And if you further believe that homosexuality is a serious sin (which many many people still do, despite the media)--maybe you can see why religious people (even liberals)tend to be deeply opposed to the legitimization of the lifestyle by granting it legal marriage status and by teaching it to young children in schools (and no matter how much they deny it now, that would be in the future--already schools only teach traditional family as one option instead of as the ideal so as not to offend children who have only one parent, are being raised by grandparents, etc).

I'm not sure how to conclude this without getting lots more hate mail and being accused of 'hate speech'.

I suppose the reality is that if you consider homosexuality a sin, then it's important to realize that the implications of making it totally legal and socially acceptable are far far greater than the gay community make it out to be. It's not just a choice between two consenting adults who love each other because they were born with brains that are biologically wired that way. It's not even about children adopted and raised by gay couples. It's not even about grownups who decide they want to sin, if you look at it that way. It has major ripples through all of society in terms of the 'biological' physical/neurological and social development of our teens as their brains and social beings develop, the way people react to and recover from abuse, how heterosexual couples treat each other, expectations for marriage (both in the making of a marriage and how it's supposed to go after that, and how it's 'allowed' to end), the way children are raised and educated, the meaning of and appropriate expression of friendship (little girls used to hold hands and hug to show they were friends...and they can't anymore--even among kindergartners it's considered a defining sexual expression now), and probably a million other areas that we haven't even thought of yet.

It's not the 'little thing that's not hurting you and would make me really happy' that the media makes it out to be. It's not a matter of civil rights only, despite what you hear (It is totally NOT akin to giving black people civil rights like they claim--race is not a sin and never has been). Accepting homosexuality has major implications in our entire culture--for good or ill, depending on which camp you belong to.

Fox news does it again!

"He was breathing and didn't appear to be uninjured.",2933,450905,00.html

" Educators, lawmakers and city officials will try and determine why one in three Nevada high school students quit before graduation Wednesday."

"Mom Grounds Boy After Cop Car Hits Him While Biking" home page Why was that car biking?


Here is the link to Tim's first published song, so you can all look and go 'cool!' and then tell your friends when they happen to be looking for mens' chorus sheet music about pirates.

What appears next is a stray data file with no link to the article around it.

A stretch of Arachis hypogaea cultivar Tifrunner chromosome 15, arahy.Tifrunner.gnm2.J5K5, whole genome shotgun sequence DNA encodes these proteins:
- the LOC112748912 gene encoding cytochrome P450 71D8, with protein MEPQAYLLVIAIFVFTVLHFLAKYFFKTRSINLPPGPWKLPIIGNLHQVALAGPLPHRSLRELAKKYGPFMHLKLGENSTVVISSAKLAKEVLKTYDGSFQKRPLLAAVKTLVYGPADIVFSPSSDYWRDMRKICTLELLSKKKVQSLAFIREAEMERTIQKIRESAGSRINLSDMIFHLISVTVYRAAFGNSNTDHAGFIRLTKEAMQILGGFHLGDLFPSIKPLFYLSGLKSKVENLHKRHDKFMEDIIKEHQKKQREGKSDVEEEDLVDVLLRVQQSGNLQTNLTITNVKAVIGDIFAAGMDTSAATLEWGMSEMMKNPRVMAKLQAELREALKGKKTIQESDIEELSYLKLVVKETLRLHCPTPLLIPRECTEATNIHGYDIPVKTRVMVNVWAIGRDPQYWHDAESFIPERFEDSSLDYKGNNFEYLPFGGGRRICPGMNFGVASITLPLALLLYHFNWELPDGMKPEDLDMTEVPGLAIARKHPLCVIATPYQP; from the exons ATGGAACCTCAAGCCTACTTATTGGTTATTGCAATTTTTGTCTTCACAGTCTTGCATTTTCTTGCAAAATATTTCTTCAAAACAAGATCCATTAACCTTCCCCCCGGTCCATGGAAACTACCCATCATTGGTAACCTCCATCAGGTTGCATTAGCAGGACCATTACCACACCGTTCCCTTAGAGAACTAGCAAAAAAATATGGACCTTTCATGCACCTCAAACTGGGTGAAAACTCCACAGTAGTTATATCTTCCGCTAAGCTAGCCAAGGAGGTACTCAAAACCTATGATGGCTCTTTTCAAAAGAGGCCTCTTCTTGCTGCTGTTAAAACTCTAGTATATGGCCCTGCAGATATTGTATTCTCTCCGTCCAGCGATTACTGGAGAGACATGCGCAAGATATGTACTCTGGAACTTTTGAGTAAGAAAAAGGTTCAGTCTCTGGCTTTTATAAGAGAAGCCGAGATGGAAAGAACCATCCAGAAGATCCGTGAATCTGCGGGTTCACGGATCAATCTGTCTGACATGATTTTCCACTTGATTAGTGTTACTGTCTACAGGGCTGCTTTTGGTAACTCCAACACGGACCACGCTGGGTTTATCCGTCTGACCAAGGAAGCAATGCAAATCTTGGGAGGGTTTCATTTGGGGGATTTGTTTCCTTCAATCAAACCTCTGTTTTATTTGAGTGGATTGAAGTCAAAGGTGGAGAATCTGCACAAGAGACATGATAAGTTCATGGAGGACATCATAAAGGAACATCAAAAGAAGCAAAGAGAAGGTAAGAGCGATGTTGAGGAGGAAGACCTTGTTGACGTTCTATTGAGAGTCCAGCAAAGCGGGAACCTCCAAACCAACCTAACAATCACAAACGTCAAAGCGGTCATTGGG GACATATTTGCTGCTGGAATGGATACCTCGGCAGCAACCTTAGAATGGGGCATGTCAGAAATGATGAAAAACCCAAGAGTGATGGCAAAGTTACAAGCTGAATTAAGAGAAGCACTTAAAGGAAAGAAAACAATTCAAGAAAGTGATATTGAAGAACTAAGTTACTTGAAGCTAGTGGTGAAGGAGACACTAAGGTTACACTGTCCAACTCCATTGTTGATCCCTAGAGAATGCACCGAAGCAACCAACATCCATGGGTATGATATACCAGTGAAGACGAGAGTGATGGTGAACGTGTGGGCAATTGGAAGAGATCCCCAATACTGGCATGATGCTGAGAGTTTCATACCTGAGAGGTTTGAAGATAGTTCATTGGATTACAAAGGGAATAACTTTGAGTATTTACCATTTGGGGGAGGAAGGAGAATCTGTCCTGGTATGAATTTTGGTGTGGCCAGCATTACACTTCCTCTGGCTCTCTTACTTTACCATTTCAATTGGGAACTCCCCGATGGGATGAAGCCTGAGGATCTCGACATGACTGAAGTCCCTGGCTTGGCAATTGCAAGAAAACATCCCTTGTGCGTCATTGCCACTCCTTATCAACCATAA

What happens when you go viral

No, this is not another post on my computer breaking down.

I've had a lot of people say, "So what happens?" now that the Corey Vidal/moosebutter video of 'Star Wars' got 1.6 million views in 2 weeks.

Well, Corey and Tim are fielding phone calls from all over--from news outlets like the one in Atlanta that I linked to earlier and CNN, and from media outlets like NBC and MTV, and from lots of private companies, schools, choral conductors, radio shows, and other people who want to cash in on what they see as emerging potential popularity. Everyone wants to cash in on the next big thing, whatever it might be, and they move fast to guess and get it before the 'next big thing' is 'oh, that again?'.

These things seem more exciting than they really are. Tim and I have been navigating this business for almost ten years now, and that was long enough to learn that most things don't come through. Even if you get so far as arriving in MTV's studios at their expense, if they do bother to film you, you most likely end up in a 5-10 second spot (if that) over the credits of some obscure show that plays at dawn on MTV2 (or whatever their alternative channel is called now). And that's IF they show the video at all, which they usually don't.

Shows are never guaranteed until they start. Contracts with companies to produce songs are never set until they're signed and dated, and then there is still only a 50/50 chance they'll use the product you produce. Radio/internet appearances are only sure when they play on the air--and then it's usually shorter than you thought it would be, and reaches fewer people because there just happened to be a fire in the Library of Congress right at that moment and the viewing public is watching our nation's heritage go up in smoke. Just because a choral conductor buys enough sheet music to use it for a choir doesn't mean it will be sung in the concert.